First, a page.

Daddy's Home, and the unstoppable swagger of St. Vincent
Annie Clark's sixth album is a daring exploration of 1970s New York at its most gritty, sleazy, and down-right brilliant.
Annie Clark has always known how to pull of a reinvention. As St. Vincent, the New York City-based musician has the capability to execute a completely reinvigorated vision with every album she releases, keeping the core threads of her discography - the polish; the swagger; the documented impersonal lyricism - but bringing them to life in different time capsules; eras of her life she's lived or just heavily inspired by.
Take her 2017 record MASSEDUCTION, for example. Collaboratively built alongside Jack Antonoff, the record captured the heights of St. Vincent's musicianship through hot-pink-coloured explorations of power, sex, drugs, death and beyond; glamourous - in the way only a St. Vincent album can - but striking with its personality and almost-otherworldliness. It felt like a version of St. Vincent plucked from the future, sonically - the album's clashing of electro-pop and glam-rock somehow having a forward-thinking glow - and personally; St. Vincent feeling more in-touch - and importantly, personal - than she's ever been before.
Her new album Daddy's Home - also worked on alongside Antonoff - is, surprisingly, almost a complete 180-degree turn. It's an album inspired by the hedonism of 1970s New York; the grit, grime and sleaze of a post-60s New York City and the culture this time donated to acts even like St. Vincent, finding their peaks decades later. It's also an album that many fans hoped would see her open up more-so, the conversations surrounding the album's release diving into feelings of parenthood and womanhood, as well as - notably, in the context of this record - the release of her father from prison at the end of 2019.
Sonically, Daddy's Home captures the all too familiar swagger of St. Vincent in a way that's more subdued than the overwhelmingness of MASSEDUCTION. Singles like the album-opening first single Pay Your Way In Pain have the same Bowie-like spectacle surrounding them, but from there, Daddy's Home is a far more diverse collection of sounds, none of which indulging in the pop mania that many expected off the back of MASSEDUCTION. Conversely, you have the lightness of Somebody Like Me - which could almost be plucked from her earliest work - and Down, which shimmers with its glitzy, yet dark 70s edge.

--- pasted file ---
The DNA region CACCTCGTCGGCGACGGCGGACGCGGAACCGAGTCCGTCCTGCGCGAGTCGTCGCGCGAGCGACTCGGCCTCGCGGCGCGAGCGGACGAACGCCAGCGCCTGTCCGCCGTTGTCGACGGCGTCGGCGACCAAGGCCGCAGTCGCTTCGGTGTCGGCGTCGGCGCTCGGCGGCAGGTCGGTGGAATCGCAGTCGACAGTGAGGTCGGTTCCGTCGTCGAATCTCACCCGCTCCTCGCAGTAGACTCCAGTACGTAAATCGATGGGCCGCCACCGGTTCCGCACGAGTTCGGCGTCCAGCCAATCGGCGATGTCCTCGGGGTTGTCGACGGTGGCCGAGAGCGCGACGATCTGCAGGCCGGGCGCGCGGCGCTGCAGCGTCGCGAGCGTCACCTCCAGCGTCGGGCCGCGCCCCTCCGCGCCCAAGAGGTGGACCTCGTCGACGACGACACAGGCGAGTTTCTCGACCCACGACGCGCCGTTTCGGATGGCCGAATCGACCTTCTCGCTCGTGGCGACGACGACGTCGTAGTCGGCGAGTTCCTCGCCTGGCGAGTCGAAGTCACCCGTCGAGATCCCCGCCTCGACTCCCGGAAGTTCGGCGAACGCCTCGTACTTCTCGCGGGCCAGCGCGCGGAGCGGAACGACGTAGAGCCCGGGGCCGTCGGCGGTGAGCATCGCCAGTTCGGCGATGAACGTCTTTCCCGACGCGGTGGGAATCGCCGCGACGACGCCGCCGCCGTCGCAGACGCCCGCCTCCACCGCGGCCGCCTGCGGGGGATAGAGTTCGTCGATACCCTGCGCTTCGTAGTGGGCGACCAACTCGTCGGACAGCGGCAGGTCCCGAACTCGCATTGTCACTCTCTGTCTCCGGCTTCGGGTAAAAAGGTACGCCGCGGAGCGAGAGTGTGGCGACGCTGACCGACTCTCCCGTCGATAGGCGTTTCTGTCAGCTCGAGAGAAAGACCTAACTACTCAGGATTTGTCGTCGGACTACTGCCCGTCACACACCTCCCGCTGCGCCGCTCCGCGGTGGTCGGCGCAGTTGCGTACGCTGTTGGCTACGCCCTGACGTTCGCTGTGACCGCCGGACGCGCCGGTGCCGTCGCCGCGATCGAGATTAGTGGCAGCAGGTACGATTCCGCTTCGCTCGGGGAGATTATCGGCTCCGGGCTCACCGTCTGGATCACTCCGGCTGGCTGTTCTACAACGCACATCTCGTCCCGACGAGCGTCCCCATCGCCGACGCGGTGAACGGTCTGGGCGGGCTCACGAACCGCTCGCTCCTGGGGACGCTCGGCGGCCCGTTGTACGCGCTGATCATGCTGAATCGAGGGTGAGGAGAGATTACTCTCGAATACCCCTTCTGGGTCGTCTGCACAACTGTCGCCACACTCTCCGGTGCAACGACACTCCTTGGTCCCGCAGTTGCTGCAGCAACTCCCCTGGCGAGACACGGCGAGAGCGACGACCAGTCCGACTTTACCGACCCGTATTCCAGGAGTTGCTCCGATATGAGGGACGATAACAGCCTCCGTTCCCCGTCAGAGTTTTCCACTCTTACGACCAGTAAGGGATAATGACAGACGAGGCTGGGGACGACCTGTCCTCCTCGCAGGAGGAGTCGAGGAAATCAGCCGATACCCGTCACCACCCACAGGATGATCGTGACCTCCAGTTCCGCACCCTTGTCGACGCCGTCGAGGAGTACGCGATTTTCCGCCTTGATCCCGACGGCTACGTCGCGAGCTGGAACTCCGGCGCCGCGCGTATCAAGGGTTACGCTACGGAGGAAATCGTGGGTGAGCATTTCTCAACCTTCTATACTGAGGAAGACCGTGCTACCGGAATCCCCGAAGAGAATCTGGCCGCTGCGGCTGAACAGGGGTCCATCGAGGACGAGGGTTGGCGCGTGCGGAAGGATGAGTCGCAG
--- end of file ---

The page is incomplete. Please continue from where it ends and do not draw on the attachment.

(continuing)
For the most part, Daddy's Home seems to trade the sonic adventurousness of her past work for a refined sense of personality. It's a well-needed introduction to Annie Clark more-so than St. Vincent; a pulling back the curtains moment for a personality that often shows through her ironically headline-worthy press antics (like the infamous pink box and pre-taped answers from MASSEDUCTION's promo run), but not so much through her music - Clark being the type that tends to build universes with her music, rather than describe the one surrounding her.
As you'd quickly learn reading about the album, much of the conversation surrounding the album talks of the incarceration of her father, and the isolation she felt removed from his grips: "You did some time, I did some time too," she sings at one point. Daddy's Home had hopes of being St. Vincent's most personal album to date, and while much of Annie Clark is still hidden behinds ambiguousness and riffs - speaking of, this album has some of the strongest riffs of St. Vincent's career - it's definitely as much of an embrace of intimateness as she's ever done.
Take the frantic exploration of selfishness and commitment that occupies all the space in My Baby Wants A Baby, for example, or the rage and fury that fuels Down: "Go get your own shit, get off of my tit / Go face your demons, check into treatment / Go flee the country, go blame your daddy / Just get far away from me," sings the bridge. It's an album that sees St. Vincent attempt to figure herself out in a way; a way that's encapsulated in the greater socio-political world the album takes from: "It’s this period of time that I feel like is analogous to where we are now. We’re in the grimy, sleazy, trying-to-figure-out-where-we-go-from-here period."
Daddy's Home isn't the most thought-out and concise album of St. Vincent's career - that would likely still belong to the album before it - but in terms of the greater evolution of an artist that never seems to stop evolving, Daddy's Home is a moment inwards; an easing of the speed with the hopes of providing a little introspection and a little emotiveness. Many of St. Vincent's critiques from the past are addressed here, and while her reinventions with every album can sometimes give whiplash, this seems to be the one that makes the most sense - considering everything going on in her life, it would've been hard for St. Vincent to outright ignore her own self.
No matter how personal it is, Daddy's Home - if nothing else - is St. Vincent securing her place amongst the rare breed of artist whose every album manages to reach a benchmark; a benchmark that St. Vincent set with her debut album a decade ago, and has never lowered herself below since.